I’ve previously touched on “future facts”—statements regarding circumstances in the future—but I haven’t addressed the topic head-on. I fix that with this post.
The Conventional Wisdom
It’s easy to find future facts in contracts. What the ABA Model Stock Purchase Agreement says about future facts sums up the conventional wisdom: “Representations are statements of past or existing facts and warranties are promises that existing or future facts are or will be true.” My 2015 article on represents and warrants (here) demolishes that notion (starting page 213), so we’re not going to spend any time on it.
Instead, let’s consider the semantics, which show that there’s always a better option that addressing an issue using a future fact.
Maintaining a Current Status
What got me thinking again about future facts was the phrase will continue to own. Here are two examples:
Operator agrees and acknowledges that Customer solely and exclusively owns and will continue to own all right, title and interest in and to the Customer Content and all Customer ’s Confidential Information , and all data collected from users of the Customer App and the Customer website, if any, in any and all media now known or hereafter developed, and all IP Rights inherent therein or appurtenant thereto (collectively, the Customer Property).
The Company and each of its subsidiaries owns, and will continue to own immediately following the Closing in all material respects, legally enforceable rights to use all patents, patent rights, inventions, trademarks, trademark applications, trade names, service marks, copyrights, copyright applications, licenses, software, know-how and other similar rights and proprietary knowledge as presently conducted (collectively, “Intellectual Property”) necessary for the conduct of their respective businesses.
Saying will continue to own makes that part of the sentence a future fact. I see two problems.
First, a statement of future fact is simply a prediction—an estimate of what will happen, based on existing evidence. In a contract, I don’t want to rely on the other party’s prediction, I want them to state what their evidence is for that prediction. In the first example above, the operator is willing to acknowledge that the customer will continue to own all its stuff. Presumably, that’s because the operator has no basis for claiming ownership of the customer’s stuff and knows of no basis for anyone else claiming ownership. If I were the operator, I’d rather say that.
And second, when a party isn’t acknowledging the other side’s facts but is stating its own facts, a statement of future fact in effect constitutes a risk-allocation mechanism. In the case of the second example, the company’s confidence that it will continue to own its intellectual property might be unfounded. As with the first example, I’d replace the future fact with a statement of fact that the company knows of no basis for anyone else claiming ownership. But that might leave the other party without a remedy if the company is mistaken, so I’d also make the risk-allocation mechanism explicit by providing for indemnification if the company ends up owning less than all the IP.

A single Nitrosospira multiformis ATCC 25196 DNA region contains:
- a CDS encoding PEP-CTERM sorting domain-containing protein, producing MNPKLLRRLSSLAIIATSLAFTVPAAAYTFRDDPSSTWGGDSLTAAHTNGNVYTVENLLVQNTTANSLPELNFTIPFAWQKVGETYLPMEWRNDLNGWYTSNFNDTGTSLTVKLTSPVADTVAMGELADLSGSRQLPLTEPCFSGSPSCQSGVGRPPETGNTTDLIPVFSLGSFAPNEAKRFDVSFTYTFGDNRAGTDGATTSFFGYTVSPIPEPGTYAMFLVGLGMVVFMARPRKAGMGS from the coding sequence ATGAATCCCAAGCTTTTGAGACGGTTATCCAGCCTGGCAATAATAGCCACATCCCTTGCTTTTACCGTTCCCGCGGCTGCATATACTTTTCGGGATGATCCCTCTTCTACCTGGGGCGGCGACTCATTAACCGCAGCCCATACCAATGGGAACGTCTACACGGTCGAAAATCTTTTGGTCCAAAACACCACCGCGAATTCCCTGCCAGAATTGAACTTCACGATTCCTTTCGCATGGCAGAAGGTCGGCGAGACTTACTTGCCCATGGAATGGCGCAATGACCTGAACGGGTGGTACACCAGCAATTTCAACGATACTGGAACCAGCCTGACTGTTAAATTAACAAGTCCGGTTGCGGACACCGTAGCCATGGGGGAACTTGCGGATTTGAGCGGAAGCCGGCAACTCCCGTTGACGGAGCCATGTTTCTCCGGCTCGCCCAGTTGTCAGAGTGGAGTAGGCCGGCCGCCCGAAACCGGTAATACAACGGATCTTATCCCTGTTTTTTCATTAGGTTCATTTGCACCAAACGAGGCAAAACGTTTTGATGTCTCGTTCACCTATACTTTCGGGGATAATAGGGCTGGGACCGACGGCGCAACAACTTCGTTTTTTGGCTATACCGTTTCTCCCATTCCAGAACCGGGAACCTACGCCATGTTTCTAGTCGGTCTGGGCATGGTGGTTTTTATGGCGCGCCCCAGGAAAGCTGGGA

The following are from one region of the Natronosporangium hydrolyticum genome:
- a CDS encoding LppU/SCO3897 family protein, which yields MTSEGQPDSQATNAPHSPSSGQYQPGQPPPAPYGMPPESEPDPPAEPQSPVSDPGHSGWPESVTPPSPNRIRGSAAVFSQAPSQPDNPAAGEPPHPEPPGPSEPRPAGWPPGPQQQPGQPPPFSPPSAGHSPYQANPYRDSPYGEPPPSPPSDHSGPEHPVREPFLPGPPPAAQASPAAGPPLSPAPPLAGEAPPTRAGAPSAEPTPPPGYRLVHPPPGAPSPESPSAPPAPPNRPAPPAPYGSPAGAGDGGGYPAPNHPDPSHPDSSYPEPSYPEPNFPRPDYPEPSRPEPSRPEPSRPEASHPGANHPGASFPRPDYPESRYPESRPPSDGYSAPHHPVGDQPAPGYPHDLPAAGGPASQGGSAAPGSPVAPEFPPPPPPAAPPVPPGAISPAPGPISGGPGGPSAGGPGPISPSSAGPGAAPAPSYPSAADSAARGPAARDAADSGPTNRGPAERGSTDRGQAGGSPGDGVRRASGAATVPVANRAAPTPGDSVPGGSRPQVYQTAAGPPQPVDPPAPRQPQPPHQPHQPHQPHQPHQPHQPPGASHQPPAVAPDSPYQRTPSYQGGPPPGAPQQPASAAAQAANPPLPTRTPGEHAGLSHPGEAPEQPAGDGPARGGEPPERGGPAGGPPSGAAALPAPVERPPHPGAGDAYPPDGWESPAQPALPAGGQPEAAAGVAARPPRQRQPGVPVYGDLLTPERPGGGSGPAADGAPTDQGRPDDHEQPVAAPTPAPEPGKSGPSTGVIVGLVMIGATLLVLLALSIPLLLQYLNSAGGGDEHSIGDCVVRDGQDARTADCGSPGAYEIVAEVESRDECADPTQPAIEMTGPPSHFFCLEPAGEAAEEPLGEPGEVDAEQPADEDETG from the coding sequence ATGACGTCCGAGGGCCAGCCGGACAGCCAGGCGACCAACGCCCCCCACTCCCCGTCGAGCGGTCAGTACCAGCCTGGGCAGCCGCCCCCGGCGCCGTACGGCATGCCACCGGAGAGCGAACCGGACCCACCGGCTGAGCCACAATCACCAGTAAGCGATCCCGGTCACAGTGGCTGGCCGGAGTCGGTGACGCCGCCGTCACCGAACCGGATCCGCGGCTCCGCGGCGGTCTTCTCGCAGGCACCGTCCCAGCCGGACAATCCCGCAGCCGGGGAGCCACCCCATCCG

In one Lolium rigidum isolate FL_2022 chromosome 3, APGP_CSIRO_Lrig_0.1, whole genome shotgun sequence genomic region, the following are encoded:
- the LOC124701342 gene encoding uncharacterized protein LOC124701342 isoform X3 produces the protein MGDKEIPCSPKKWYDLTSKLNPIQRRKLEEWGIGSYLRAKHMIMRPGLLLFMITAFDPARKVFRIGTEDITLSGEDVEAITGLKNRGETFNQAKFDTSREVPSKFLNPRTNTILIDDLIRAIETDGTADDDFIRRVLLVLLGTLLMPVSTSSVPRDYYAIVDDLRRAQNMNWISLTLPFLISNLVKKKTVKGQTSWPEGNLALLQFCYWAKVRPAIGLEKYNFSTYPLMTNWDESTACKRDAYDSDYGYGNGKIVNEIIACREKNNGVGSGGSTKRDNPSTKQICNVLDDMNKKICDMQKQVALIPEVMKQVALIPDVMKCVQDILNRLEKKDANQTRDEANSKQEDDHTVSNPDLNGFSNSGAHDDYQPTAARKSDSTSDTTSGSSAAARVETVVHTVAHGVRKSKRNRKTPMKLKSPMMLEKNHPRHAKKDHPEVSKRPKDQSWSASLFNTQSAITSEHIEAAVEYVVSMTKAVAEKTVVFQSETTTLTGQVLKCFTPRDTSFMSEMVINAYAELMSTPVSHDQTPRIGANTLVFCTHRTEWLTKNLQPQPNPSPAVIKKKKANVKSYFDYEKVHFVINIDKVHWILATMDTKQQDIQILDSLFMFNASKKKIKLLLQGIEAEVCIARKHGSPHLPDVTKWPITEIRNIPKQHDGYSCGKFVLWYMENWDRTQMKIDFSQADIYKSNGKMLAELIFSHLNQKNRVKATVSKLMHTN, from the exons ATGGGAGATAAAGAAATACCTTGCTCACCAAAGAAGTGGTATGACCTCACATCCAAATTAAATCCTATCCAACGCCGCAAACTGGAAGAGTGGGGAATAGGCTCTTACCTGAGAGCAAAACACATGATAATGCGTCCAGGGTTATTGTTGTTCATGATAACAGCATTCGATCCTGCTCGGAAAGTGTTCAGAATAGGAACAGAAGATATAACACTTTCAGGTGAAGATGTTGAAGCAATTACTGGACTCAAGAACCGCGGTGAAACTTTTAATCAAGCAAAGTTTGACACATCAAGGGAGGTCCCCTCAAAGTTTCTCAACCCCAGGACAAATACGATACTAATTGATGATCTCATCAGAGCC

Addressing Future Circumstances
A supply agreement says, The Units will comply with the Specifications. Again, that’s simply a prediction. I’d want to address directly what’s going on. That could be accomplished in three ways.
- By incorporating the issue of compliance in the primary obligation: The Seller shall sell to the Buyer Units that comply with the Specifications.
- By using must to express obligation: All Units that the Seller sells to the Buyer must comply with the Specifications.
- By addressing the issue in an explicit remedy: If a Unit fails to comply with the Specifications, then … .
Addressing Future Actions
What looks like a future fact might be a poorly expressed obligation. A services agreement says, The Equipment will be maintained. That’s in the passive voice, with the by-agent missing and a suboptimal verb structure. I’d say instead Acme shall maintain the Equipment.
Don’t Make Your Litigation More Difficult
A postscript regarding litigation: relying on a future fact might make it harder to bring a tort claim. One requirement of an action for misrepresentation is that a party have made a false representation as to fact regarding a past event or present circumstance, but not a future event. See 18 Williston on Contracts §69:5 (4th ed.). And this from 37 American Jurisprudence 2d Fraud and Deceit § 84 (footnotes omitted):
Generally, fraud must relate to a present or preexisting fact, and, although they may give rise to an action for breach of contract, mere unfulfilled promises to do a particular thing in the future do not constitute fraud in and of themselves.
There are plenty of exceptions and qualifications, but why complicate matters? An incidental benefit of purging future facts from your contracts is that you eliminate this as an issue in litigation.
1 thought on “Future Facts? Don’t Use Them”
Getting caught up on old posts here…
That phrasing is indeed a bit goofy.
The “will continue to own” phrase in at least the first example seems to be saying that the Customer’s rights in the Customer Content and Confidential Information are not being transferred in whatever transaction or transactions the contract contemplates. It would be clearer just to say that.
The second example smells like part of a “representations and warranties” section where someone is promising that the Company–which perhaps is going to be acquired–owns its IP and isn’t going to transfer or otherwise be divested of the IP before closing. If that’s the case, the “will continue to own…” phrasing could be omitted, and the promisor could simply promise that the statement about ownership will still be true as of the Closing. Surely there must also be other statements that the promisee expects to be true as of Closing.